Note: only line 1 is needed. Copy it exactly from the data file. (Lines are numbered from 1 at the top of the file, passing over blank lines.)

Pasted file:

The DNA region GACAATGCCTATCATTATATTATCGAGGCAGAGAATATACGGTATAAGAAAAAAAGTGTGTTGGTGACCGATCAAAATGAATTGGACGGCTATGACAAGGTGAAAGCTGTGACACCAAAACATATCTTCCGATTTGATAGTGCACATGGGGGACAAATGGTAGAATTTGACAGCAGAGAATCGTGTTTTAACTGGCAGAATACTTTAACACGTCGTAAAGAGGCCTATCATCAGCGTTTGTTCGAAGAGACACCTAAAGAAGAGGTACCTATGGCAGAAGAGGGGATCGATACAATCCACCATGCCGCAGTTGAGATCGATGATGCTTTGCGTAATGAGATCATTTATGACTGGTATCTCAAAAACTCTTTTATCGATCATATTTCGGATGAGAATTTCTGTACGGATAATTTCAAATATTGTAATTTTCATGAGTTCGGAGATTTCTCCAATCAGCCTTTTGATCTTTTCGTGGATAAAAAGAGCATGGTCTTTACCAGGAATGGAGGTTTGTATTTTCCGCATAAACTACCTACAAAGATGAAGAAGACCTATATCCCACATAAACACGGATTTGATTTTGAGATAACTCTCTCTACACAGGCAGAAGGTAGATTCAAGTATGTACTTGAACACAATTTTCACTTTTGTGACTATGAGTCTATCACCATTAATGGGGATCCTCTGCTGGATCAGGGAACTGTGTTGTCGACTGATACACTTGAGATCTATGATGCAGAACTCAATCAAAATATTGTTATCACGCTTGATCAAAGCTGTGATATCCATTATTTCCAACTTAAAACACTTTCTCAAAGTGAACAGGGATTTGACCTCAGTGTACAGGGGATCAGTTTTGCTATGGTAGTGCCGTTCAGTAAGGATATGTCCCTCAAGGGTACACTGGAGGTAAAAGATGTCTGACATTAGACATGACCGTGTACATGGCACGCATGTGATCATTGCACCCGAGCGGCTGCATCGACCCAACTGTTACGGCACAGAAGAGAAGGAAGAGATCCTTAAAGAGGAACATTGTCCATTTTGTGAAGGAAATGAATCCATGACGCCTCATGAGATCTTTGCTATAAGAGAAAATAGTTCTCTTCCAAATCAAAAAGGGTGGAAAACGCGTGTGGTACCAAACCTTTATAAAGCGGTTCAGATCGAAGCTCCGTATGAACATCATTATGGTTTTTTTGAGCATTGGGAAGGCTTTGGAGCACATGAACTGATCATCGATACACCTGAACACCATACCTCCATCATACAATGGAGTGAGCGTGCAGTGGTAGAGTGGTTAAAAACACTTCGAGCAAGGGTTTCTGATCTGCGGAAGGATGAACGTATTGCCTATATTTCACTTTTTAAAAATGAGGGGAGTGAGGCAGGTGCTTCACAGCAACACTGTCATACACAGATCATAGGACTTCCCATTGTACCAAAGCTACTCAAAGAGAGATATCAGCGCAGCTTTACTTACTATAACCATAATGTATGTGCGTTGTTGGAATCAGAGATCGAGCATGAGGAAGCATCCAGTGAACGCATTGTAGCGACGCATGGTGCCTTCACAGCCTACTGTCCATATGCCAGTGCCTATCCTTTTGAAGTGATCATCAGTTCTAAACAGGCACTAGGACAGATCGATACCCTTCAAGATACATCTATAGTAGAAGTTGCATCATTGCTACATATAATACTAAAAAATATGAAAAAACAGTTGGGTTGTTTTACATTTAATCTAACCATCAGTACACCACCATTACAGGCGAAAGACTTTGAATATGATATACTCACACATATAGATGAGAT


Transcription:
The DNA region GACAATGCCTATCATTATATTATCGAGGCAGAGAATATACGGTATAAGAAAAAAAGTGTGTTGGTGACCGATCAAAATGAATTGGACGGCTATGACAAGGTGAAAGCTGTGACACCAAAACATATCTTCCGATTTGATAGTGCACATGGGGGACAAATGGTAGAATTTGACAGCAGAGAATCGTGTTTTAACTGGCAGAATACTTTAACACGTCGTAAAGAGGCCTATCATCAGCGTTTGTTCGAAGAGACACCTAAAGAAGAGGTACCTATGGCAGAAGAGGGGATCGATACAATCCACCATGCCGCAGTTGAGATCGATGATGCTTTGCGTAATGAGATCATTTATGACTGGTATCTCAAAAACTCTTTTATCGATCATATTTCGGATGAGAATTTCTGTACGGATAATTTCAAATATTGTAATTTTCATGAGTTCGGAGATTTCTCCAATCAGCCTTTTGATCTTTTCGTGGATAAAAAGAGCATGGTCTTTACCAGGAATGGAGGTTTGTATTTTCCGCATAAACTACCTACAAAGATGAAGAAGACCTATATCCCACATAAACACGGATTTGATTTTGAGATAACTCTCTCTACACAGGCAGAAGGTAGATTCAAGTATGTACTTGAACACAATTTTCACTTTTGTGACTATGAGTCTATCACCATTAATGGGGATCCTCTGCTGGATCAGGGAACTGTGTTGTCGACTGATACACTTGAGATCTATGATGCAGAACTCAATCAAAATATTGTTATCACGCTTGATCAAAGCTGTGATATCCATTATTTCCAACTTAAAACACTTTCTCAAAGTGAACAGGGATTTGACCTCAGTGTACAGGGGATCAGTTTTGCTATGGTAGTGCCGTTCAGTAAGGATATGTCCCTCAAGGGTACACTGGAGGTAAAAGATGTCTGACATTAGACATGACCGTGTACATGGCACGCATGTGATCATTGCACCCGAGCGGCTGCATCGACCCAACTGTTACGGCACAGAAGAGAAGGAAGAGATCCTTAAAGAGGAACATTGTCCATTTTGTGAAGGAAATGAATCCATGACGCCTCATGAGATCTTTGCTATAAGAGAAAATAGTTCTCTTCCAAATCAAAAAGGGTGGAAAACGCGTGTGGTACCAAACCTTTATAAAGCGGTTCAGATCGAAGCTCCGTATGAACATCATTATGGTTTTTTTGAGCATTGGGAAGGCTTTGGAGCACATGAACTGATCATCGATACACCTGAACACCATACCTCCATCATACAATGGAGTGAGCGTGCAGTGGTAGAGTGGTTAAAAACACTTCGAGCAAGGGTTTCTGATCTGCGGAAGGATGAACGTATTGCCTATATTTCACTTTTTAAAAATGAGGGGAGTGAGGCAGGTGCTTCACAGCAACACTGTCATACACAGATCATAGGACTTCCCATTGTACCAAAGCTACTCAAAGAGAGATATCAGCGCAGCTTTACTTACTATAACCATAATGTATGTGCGTTGTTGGAATCAGAGATCGAGCATGAGGAAGCATCCAGTGAACGCATTGTAGCGACGCATGGTGCCTTCACAGCCTACTGTCCATATGCCAGTGCCTATCCTTTTGAAGTGATCATCAGTTCTAAACAGGCACTAGGACAGATCGATACCCTTCAAGATACATCTATAGTAGAAGTTGCATCATTGCTACATATAATACTAAAAAATATGAAAAAACAGTTGGGTTGTTTTACATTTAATCTAACCATCAGTACACCACCATTACAGGCGAAAGACTTTGAATATGATATACTCACACATATAGATGAGAT